The Chicago Board of Ethics on Tuesday laid down rules of the road for aldermen seeking to navigate social media.

The complex, seven-page ruling could leave aldermen seeking strict guidelines on where and how to draw the lines between their official, political and personal Facebook pages, Twitter and Instagram accounts and websites more confused than ever.

The advisory opinion states that “political/campaign” websites and social media accounts may include content regarding city or ward business.

But only if they are “not funded or maintained with city resources,” and do not “take on the character of an official city website or page, such as including the city seal or links to the city’s website or city services in such a manner as users could reasonably think it is a city page.”

Those “political/campaign” websites must also “contain appropriate disclaimer language on the main page identifying the accounts as personal, non-governmental accounts that do not represent the official policies or positions of the City of Chicago.”

If aldermen have official or personal websites or social media accounts that do include the city seal or references to city services, they “must remain free of ‘electioneering’ content, such as, ‘Re-elect me for the following reasons’ and must have no links to any political committee or references to making campaign donations.

That’s even if the sites or accounts are full-funded with political or campaign funds and including legally-mandated disclaimers, the board’s opinion states.

Elected officials whose personal social media accounts include political content, including political endorsements or opinions on city business or issues “should not block or delete followers from accessing those pages.”

Nor should they delete “critical or negative comments” unless those remarks are “obscene, profane, libelous or defamatory or are commercial and posted to sell goods or services,” the opinion states.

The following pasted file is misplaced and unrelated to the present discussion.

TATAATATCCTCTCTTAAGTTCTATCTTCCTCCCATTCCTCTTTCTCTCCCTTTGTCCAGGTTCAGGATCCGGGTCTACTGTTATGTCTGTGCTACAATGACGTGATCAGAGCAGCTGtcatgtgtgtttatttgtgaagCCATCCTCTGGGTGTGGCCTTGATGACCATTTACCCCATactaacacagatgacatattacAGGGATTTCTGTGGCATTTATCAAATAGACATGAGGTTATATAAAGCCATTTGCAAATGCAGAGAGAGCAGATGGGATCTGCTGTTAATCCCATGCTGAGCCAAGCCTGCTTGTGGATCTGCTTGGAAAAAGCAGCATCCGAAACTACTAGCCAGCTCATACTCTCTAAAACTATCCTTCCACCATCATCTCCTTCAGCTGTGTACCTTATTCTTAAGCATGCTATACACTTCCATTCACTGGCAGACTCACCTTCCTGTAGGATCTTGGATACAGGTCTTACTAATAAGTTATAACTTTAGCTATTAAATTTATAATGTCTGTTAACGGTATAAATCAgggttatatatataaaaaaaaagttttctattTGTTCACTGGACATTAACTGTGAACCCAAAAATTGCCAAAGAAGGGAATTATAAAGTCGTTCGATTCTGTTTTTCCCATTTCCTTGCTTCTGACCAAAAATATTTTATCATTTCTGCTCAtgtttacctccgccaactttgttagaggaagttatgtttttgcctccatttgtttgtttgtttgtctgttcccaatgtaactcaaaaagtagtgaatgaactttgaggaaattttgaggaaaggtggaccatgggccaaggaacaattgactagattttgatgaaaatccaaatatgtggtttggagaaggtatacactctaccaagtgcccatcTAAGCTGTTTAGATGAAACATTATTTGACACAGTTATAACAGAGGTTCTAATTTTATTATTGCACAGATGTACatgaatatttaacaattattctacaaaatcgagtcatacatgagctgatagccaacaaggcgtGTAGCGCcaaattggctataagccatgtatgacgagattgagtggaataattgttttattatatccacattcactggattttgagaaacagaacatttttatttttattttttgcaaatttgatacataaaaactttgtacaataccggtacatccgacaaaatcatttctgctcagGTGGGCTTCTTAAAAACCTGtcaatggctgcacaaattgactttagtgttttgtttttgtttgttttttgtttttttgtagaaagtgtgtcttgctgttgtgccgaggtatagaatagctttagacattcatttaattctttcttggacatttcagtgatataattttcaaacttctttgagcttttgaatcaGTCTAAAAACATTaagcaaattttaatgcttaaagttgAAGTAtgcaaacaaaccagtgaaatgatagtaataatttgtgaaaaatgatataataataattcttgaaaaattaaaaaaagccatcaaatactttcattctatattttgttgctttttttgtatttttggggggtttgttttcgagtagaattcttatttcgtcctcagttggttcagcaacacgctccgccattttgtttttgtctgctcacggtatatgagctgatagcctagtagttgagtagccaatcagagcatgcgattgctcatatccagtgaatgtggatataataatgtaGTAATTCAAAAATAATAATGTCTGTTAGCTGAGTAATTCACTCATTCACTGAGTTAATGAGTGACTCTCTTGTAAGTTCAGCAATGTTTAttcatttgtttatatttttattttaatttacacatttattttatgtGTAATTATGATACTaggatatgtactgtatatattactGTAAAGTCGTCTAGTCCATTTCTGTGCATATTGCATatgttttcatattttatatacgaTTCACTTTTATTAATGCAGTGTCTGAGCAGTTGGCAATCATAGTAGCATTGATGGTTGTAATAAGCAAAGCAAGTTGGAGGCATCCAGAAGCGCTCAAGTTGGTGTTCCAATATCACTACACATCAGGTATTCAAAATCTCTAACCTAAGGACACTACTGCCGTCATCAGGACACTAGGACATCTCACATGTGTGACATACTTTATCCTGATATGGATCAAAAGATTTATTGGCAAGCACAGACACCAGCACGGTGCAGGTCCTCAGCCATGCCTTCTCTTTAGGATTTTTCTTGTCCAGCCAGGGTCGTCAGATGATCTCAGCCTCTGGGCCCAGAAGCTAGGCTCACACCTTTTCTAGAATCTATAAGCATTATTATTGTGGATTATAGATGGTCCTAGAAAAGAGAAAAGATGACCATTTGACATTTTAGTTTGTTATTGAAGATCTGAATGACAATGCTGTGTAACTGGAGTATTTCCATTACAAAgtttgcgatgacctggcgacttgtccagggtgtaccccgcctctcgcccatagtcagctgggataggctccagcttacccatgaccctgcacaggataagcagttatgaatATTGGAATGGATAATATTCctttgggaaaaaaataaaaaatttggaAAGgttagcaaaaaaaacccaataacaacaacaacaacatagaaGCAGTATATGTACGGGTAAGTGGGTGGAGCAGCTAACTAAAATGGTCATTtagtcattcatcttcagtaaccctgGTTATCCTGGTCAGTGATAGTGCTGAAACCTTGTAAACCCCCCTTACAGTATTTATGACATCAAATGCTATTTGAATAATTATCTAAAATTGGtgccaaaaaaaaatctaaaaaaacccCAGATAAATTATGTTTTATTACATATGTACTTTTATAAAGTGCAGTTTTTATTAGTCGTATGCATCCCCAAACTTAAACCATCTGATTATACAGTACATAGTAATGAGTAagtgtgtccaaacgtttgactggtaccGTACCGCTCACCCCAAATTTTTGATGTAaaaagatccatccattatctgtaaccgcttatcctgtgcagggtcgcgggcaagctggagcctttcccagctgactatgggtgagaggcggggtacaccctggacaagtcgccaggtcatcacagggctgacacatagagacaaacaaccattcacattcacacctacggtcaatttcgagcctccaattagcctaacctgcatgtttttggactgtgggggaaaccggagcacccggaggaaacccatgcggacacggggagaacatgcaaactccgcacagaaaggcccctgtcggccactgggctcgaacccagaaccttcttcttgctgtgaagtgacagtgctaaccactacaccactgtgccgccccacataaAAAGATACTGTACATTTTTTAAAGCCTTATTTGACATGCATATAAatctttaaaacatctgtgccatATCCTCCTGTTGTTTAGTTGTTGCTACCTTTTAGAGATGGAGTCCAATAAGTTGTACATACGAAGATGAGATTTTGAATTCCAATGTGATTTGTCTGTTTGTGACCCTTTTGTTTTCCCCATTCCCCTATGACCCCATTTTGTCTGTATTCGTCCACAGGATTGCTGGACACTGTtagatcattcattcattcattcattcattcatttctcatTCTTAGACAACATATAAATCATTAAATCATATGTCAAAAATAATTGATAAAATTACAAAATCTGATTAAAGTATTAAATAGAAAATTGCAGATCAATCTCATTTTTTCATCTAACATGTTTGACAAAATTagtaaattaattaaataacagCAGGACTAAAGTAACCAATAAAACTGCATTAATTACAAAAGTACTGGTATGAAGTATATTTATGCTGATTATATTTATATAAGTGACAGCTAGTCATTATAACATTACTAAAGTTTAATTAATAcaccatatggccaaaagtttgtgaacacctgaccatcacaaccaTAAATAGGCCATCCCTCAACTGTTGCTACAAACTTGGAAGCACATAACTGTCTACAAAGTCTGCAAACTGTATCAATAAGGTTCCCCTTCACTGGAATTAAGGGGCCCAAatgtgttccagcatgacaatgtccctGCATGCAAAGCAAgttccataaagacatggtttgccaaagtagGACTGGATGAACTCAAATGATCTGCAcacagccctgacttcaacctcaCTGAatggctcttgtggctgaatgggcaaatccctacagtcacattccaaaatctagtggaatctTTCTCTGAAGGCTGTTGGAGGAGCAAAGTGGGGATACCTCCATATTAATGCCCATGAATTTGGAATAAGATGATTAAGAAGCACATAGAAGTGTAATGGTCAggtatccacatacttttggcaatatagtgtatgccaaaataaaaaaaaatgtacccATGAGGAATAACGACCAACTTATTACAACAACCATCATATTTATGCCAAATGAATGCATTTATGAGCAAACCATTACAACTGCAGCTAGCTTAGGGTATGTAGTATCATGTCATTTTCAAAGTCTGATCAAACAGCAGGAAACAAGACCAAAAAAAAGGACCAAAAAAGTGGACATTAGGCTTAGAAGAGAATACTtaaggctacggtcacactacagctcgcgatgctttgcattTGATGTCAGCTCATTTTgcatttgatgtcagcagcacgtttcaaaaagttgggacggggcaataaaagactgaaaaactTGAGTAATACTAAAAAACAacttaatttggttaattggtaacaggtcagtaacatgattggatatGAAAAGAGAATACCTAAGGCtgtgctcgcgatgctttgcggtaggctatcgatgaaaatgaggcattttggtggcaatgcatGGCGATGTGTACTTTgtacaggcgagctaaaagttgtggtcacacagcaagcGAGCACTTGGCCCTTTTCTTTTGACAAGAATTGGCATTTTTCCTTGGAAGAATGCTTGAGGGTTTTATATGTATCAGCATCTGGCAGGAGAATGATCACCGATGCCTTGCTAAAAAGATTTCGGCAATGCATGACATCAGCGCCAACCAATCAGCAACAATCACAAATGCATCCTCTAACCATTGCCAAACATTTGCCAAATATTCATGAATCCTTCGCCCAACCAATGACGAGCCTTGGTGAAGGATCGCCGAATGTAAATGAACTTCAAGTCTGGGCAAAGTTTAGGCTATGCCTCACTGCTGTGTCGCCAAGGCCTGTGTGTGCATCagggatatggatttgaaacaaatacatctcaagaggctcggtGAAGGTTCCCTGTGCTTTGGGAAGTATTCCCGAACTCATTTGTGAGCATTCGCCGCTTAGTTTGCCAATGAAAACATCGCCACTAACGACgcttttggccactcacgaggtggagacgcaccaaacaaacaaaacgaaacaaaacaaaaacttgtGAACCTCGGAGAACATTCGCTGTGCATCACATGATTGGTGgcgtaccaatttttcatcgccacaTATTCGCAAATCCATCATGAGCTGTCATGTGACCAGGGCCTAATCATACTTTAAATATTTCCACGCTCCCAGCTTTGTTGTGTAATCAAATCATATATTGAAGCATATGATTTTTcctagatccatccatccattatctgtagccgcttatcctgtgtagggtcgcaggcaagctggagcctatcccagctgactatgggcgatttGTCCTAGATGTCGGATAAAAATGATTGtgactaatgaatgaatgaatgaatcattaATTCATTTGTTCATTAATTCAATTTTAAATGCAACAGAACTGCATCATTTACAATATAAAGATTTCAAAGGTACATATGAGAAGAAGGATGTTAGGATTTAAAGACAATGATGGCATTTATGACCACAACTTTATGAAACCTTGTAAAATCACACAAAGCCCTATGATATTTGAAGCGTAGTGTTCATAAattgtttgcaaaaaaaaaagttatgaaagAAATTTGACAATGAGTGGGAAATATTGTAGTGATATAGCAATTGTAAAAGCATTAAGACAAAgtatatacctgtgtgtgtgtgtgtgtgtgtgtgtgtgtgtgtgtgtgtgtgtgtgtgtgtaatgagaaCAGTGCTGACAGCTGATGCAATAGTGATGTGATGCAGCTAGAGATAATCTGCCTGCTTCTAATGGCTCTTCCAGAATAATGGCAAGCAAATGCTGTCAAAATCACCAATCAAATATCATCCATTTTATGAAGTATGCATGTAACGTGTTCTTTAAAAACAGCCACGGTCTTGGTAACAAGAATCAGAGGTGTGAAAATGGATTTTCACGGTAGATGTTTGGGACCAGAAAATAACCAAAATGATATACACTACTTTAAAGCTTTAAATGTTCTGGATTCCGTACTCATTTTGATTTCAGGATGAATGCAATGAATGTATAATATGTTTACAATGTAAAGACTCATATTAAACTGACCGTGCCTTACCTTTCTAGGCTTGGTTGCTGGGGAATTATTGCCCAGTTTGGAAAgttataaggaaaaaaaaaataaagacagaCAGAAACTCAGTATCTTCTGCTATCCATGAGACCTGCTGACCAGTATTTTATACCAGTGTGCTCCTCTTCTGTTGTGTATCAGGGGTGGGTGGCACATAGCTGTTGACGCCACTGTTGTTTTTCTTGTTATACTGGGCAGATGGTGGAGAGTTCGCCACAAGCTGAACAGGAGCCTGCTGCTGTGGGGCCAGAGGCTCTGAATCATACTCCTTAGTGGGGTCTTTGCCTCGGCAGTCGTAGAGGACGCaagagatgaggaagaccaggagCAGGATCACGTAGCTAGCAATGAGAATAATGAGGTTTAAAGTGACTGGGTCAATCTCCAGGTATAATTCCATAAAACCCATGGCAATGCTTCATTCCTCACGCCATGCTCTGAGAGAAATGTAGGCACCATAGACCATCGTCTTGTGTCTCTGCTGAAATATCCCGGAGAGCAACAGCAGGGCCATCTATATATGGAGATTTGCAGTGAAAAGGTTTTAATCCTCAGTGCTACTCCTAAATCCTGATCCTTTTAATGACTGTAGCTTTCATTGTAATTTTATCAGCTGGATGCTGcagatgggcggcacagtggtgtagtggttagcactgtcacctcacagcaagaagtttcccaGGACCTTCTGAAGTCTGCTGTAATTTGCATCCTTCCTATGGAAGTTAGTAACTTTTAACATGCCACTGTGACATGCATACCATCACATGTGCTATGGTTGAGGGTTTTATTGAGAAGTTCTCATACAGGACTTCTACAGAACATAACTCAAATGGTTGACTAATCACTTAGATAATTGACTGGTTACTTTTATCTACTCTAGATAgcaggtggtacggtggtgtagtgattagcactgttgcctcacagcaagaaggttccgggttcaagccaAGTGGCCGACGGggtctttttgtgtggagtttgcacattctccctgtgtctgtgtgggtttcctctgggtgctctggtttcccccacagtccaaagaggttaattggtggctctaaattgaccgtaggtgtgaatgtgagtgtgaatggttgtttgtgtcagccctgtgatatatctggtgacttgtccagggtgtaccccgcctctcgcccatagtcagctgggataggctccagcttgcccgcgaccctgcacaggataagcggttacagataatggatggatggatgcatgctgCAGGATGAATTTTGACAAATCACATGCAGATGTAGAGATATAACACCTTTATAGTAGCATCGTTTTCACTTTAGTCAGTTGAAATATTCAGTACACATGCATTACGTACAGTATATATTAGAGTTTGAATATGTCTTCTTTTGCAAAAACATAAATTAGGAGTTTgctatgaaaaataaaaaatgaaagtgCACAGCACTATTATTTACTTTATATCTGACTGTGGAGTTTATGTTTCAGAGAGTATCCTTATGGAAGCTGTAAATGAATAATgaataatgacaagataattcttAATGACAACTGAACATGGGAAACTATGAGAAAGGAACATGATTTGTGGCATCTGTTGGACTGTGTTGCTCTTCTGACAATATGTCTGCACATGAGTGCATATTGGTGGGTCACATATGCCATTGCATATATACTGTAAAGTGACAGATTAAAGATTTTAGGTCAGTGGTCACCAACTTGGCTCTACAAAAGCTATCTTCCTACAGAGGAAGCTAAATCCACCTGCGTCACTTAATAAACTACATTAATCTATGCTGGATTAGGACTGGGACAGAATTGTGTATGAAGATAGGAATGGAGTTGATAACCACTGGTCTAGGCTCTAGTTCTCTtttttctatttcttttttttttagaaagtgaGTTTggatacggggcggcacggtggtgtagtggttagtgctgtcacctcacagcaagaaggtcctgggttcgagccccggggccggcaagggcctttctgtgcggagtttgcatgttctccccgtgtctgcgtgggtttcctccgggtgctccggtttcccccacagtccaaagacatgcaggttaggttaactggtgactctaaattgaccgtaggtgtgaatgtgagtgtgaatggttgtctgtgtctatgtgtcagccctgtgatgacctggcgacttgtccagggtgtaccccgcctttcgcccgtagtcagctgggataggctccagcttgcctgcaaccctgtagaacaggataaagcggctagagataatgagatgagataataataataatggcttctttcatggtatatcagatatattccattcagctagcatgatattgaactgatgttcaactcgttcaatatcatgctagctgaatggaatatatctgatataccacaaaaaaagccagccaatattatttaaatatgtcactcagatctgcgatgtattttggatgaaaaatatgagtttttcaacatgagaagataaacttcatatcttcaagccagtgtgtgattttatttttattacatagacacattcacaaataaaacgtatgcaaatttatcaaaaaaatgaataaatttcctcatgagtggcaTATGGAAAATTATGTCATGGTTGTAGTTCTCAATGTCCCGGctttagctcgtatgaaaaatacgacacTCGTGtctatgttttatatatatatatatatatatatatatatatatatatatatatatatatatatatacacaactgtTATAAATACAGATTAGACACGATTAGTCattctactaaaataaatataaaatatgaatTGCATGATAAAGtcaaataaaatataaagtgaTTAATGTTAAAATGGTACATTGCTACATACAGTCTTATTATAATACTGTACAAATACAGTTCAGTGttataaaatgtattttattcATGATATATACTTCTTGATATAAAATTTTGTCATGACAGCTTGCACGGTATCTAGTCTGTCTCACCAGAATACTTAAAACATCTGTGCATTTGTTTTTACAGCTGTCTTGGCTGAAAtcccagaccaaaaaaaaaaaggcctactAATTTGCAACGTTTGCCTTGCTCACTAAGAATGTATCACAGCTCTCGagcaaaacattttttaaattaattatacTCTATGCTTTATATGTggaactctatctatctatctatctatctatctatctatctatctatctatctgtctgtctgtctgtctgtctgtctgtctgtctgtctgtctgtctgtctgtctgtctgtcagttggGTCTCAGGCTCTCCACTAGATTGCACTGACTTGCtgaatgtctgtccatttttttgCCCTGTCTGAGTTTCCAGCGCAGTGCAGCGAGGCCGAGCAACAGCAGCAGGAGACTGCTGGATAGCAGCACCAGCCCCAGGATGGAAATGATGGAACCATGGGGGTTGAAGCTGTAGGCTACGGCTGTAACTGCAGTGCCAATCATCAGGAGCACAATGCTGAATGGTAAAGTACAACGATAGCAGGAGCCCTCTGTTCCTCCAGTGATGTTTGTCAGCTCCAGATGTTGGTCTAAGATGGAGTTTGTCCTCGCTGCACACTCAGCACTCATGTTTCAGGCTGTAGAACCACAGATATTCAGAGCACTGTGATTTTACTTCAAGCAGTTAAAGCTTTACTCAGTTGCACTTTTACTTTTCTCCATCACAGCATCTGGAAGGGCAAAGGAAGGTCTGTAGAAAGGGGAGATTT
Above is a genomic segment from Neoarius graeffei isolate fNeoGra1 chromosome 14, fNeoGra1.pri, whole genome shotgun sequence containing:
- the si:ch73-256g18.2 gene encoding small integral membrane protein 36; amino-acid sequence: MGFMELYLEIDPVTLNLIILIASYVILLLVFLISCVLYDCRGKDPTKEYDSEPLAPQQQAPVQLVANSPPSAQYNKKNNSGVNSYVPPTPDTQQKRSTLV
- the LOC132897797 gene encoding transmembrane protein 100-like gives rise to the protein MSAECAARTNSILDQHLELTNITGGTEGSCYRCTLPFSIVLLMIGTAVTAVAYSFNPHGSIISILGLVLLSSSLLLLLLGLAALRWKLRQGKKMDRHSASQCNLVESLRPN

Chicago police personnel are prohibited by departmental order from posting badges, logos or other “intellectual property of the CPD or the city” on their personal social media accounts.

“They may use their job title and may post political content, provided they include disclaimers making it clear that they are not speaking for the Chicago Police Department and comply with CPD-specific directives and rules,” the advisory states.

Tuesday’s opinion was issued in response to a barrage of questions posed to Steve Berlin, executive director of the Board of Ethics, during City Council budget hearings.

The “overarching general principle” is simple: “Government funds or resources should not be spent to help incumbents gain re-election,” the board concluded.

“The Board recognizes the ever-expanding role of social media as a means of communication and, in turn, the increase in the number and complexity of related issues raised,” the opinion states.

After the budget hearing, an alderman whose name was redacted from the opinion shared her Facebook page with Berlin. It included announcements and photos of her appearing as alderman at various public events, and photos of her appearing with other political leaders. It also include city service announcements as well as her official reaction to the conviction of Chicago Police Officer Jason Van Dyke for the murder of Laquan McDonald.

The alderman asked whether she can post political endorsements on the page and “whether she can block or de-friend followers who have posted profanity and/or called her racist or other offensive names on the page,” the advisory states.

“Our answers are no. We advise creating a third, purely political campaign page or account to do this and users or followers can be deleted or blocked only under rare circumstances,” the board concluded.

Aldermen determined to maintain a personal page were advised to maintain “three distinct social media pages.”

One would be “purely political or campaign related and may include political or electioneering content.”

The second would be a personal page that could include government information or even the city seal, so long as it does not include electioneering content.

And the third would be an official city site devoid of politics that can be funded with city or political money with technical assistance from the city’s Department of Innovation and Technology and may include the city seal and links to city departments.